All about cycling in the Netherlands
Today’s Sustainable Safety policies demand a type of street design that is completely different from what was actually built in the 1960s, also in the Netherlands. So can you re-design streets that were built in a time when the car got all the space it needed, and more? Can you change those streets to meet the objectives of today’s safety and traffic management policies? And can it be done within reasonable budgets? Well, yes, Utrecht proves that it is possible!
As part of a much larger plan to redevelop a 1960s housing estate in Utrecht, the street grid in this neighbourhood called ‘Overvecht’ will be completely updated to the 21st century Dutch standards. The new street grid will make the area safer, more attractive and more liveable. The city achieves this by concentrating the main motor traffic flow better and in fewer designated streets and by changing many other streets into 30km/h (19mph) zones to give more and a safer space to people walking and cycling. The plans are currently executed and a number of former main streets was already narrowed to exactly half their original 1960s width.
In the publication “Looking at Overvecht” the Utrecht alderman explains:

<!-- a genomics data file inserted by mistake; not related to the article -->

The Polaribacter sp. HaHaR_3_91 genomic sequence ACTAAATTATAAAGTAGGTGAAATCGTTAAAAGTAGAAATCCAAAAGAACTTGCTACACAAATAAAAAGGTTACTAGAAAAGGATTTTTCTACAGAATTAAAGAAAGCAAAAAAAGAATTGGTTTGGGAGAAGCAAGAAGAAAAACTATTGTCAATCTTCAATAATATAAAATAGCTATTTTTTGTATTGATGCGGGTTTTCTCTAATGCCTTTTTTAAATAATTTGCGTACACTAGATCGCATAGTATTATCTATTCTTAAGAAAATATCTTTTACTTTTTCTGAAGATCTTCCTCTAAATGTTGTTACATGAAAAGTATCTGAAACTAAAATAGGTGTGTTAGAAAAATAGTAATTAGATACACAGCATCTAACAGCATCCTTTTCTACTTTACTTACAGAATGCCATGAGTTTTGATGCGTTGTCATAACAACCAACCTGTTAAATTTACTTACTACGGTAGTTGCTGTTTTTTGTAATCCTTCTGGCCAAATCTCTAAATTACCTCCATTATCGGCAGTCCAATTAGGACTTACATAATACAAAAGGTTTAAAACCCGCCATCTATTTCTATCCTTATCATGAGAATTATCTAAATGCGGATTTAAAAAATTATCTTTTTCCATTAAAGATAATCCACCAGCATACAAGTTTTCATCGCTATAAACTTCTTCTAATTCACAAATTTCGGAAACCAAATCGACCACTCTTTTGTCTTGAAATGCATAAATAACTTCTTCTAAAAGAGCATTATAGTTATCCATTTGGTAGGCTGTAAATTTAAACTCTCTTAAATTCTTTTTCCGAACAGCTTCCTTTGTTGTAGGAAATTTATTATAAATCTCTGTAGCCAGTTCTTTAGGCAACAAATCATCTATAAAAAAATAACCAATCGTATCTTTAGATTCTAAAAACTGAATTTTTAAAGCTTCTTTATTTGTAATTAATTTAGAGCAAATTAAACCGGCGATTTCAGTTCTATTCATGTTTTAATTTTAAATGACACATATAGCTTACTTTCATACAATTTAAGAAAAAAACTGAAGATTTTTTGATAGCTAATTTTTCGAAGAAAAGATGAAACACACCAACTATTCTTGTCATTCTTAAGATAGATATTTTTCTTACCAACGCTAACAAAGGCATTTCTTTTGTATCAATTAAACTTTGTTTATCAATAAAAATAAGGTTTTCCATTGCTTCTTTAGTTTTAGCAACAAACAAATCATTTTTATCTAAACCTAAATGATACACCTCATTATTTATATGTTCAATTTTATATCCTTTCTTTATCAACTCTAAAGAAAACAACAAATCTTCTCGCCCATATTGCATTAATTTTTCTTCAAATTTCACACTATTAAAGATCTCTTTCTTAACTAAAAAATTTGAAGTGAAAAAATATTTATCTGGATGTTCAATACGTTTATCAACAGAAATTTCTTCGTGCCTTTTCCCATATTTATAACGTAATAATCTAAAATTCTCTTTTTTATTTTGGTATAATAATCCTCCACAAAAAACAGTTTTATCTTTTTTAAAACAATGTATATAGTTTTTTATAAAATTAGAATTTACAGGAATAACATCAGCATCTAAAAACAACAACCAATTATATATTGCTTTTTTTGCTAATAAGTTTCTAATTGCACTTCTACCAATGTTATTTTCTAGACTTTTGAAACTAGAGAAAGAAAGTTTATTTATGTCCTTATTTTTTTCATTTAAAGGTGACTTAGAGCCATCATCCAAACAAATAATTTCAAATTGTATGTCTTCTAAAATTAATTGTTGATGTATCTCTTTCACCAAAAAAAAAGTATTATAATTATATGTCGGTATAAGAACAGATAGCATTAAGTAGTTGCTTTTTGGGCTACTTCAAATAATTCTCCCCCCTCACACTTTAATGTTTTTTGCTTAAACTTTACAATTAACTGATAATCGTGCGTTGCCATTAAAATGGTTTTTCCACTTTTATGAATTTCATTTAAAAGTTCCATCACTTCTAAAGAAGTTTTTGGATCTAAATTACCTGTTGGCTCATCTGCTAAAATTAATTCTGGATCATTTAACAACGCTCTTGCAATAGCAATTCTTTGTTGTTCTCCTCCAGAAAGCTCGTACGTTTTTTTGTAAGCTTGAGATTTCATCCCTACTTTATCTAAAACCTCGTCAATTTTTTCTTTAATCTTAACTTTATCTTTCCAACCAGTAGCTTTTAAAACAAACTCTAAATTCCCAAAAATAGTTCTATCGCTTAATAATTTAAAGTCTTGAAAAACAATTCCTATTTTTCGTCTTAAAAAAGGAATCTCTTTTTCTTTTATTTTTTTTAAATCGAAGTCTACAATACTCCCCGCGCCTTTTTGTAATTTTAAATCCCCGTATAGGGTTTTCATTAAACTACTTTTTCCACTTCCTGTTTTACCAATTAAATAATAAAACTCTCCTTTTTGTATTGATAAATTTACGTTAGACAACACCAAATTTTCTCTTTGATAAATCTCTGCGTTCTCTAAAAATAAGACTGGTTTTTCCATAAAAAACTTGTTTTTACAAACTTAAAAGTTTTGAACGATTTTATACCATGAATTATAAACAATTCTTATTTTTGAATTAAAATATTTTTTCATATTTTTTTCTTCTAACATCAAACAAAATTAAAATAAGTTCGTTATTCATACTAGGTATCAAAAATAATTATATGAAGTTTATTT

“With its spacious layout with predominantly high-rise buildings and generous amounts of green space, Overvecht is a characteristic product of 1960s urban planning. The estate has approximately 40,000 residents, many of them in the social-housing sector. In response to Overvecht’s problems since the beginning of the 21st century, the city council and housing corporations have been working together with residents, contractors and professional partners to improve the neighbourhood both physically and socially.”
In this post I zoom in on the north-west quadrant of the neighbourhood that houses about 10,000 people.
In the original 1960s street grid for this area, motor traffic was able to use all streets to get from one end to the other. Some streets were even wider than others and served as through street. Most streets were purely residential, but all streets had the same speed limit of 50km/h (31mph). To channel the traffic flow better, the city designated a so-called ‘neighbourhood ring’. This is the street that is designed to give quick access from the city’s arterial roads to the purely residential streets. The latter type of streets have all become 30km/h (19mph) streets. This means that no 30km/h street has a direct access to an arterial road, but that traffic is forced to use the neighbourhood ring to get to the main arteries via only very few access points.